An Anti-Catalog

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An Anti-Catalog was the work of the Catalog Committee of the group Artists
Meeting for Cultural Change (AMCC). A landmark publication of the 1970s,
its purpose was to protest the Whitney Museum of American Art’s
bicentennial exhibition, which was titled “Three Centuries of American
Art.” The Whitney show featured John D. Rockefeller III’s collection of
mainly eighteenth and nineteenth-century American art–a collection that
featured only one African American and one woman artist.

The Catalog Committee, which consisted of fifteen artists and two art
historians, spent almost a year producing an eighty-page book containing
articles and documents. Originally conceived as a critique of art
historian E.P. Richardson’s catalog for the Whitney exhibition, the
committee evolved ideas for pictorial essays that would encompass native
American art, African-American art, art by women, critiques of pervasive
class bias in the art world, and critical examinations of cultural
institutions. As the committee wrote in its description of its project,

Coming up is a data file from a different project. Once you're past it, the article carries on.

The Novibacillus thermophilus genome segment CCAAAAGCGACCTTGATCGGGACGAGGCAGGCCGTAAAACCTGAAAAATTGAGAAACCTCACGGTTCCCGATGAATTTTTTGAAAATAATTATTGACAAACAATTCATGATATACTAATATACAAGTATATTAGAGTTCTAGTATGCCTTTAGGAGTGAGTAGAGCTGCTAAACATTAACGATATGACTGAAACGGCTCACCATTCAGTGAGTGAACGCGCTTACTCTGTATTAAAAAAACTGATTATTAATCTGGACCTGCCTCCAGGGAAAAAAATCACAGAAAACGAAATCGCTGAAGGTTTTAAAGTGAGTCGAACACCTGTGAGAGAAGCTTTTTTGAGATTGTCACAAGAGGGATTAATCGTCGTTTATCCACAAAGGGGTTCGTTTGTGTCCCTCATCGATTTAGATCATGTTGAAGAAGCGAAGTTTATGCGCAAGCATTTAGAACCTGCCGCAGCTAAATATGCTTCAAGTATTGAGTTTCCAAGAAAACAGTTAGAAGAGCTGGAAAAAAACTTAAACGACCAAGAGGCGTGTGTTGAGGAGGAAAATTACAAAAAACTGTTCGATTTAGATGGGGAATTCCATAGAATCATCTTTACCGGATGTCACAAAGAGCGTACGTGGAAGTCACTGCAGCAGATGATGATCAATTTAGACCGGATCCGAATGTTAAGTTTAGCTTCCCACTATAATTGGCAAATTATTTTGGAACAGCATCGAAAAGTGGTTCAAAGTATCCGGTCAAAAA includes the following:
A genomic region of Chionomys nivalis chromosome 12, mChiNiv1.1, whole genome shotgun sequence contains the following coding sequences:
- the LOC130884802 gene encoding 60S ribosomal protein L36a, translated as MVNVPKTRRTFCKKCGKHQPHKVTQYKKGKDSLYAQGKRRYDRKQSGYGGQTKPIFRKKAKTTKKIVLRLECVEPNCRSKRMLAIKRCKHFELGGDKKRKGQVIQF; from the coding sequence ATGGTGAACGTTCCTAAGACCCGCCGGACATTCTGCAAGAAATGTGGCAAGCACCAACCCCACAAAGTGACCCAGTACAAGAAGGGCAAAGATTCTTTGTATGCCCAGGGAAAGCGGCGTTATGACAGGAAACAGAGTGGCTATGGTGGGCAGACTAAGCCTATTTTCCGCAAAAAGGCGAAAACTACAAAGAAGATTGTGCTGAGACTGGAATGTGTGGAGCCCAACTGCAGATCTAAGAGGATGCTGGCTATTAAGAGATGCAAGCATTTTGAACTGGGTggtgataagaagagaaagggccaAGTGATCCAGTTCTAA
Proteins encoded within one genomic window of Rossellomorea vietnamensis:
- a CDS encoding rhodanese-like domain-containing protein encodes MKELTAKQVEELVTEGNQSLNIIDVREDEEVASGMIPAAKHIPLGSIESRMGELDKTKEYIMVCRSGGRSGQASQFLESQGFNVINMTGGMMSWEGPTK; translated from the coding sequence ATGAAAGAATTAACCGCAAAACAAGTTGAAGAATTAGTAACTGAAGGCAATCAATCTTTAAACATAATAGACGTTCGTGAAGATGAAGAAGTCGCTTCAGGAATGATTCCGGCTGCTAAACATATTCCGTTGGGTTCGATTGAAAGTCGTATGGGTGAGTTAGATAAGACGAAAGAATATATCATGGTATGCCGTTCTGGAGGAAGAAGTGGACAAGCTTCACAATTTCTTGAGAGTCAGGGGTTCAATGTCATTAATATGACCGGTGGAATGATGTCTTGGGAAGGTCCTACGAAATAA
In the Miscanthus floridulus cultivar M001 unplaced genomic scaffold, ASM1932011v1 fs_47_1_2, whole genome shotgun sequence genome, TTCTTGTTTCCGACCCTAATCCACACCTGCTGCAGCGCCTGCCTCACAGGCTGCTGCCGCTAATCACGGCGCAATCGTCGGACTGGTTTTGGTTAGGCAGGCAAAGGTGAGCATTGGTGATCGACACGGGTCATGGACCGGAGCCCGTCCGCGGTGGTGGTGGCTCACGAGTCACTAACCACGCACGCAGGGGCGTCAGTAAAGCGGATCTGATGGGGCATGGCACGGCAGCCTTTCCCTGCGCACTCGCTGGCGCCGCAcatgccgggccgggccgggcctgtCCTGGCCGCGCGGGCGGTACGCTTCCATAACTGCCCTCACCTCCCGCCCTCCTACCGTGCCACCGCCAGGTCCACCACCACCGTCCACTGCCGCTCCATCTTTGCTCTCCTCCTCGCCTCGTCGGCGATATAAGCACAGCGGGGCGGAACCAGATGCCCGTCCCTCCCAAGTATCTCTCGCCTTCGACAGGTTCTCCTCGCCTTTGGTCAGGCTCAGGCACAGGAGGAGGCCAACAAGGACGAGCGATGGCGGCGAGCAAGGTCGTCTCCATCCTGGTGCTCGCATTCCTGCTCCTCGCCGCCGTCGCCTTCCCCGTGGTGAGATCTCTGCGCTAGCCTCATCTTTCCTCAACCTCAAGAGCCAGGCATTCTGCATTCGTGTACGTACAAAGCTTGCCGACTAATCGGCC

“we share the belief that culture should no longer exist merely as an
extension of the economic interests or the personal ‘tastes’ of the
wealthy and powerful. Nor can we hope to transform culture outside of a
struggle to transform the society from which it springs.” Strong words
that have lost little of their relevance for today’s cultural scene.

Featuring contributions by:

Rudolf Baranik, Sarina Bromberg, Sarah Charlesworth, Susanne Cohn, Carol Duncan, Shawn Gargagliano, Eunice Golden, Janet Koenig, Joseph Kosuth, Anthony McCall, Paul Pechter, Elaine Bendock Pelosini, Aaron Roseman, Larry Rosing, Ann Marie Rousseau, Alan Wallach, Walter Weissman, Jimmie Durham

Download Re-Reading An Anti-Catalog: Radical Art History and the Decline of the Left by Alan Wallach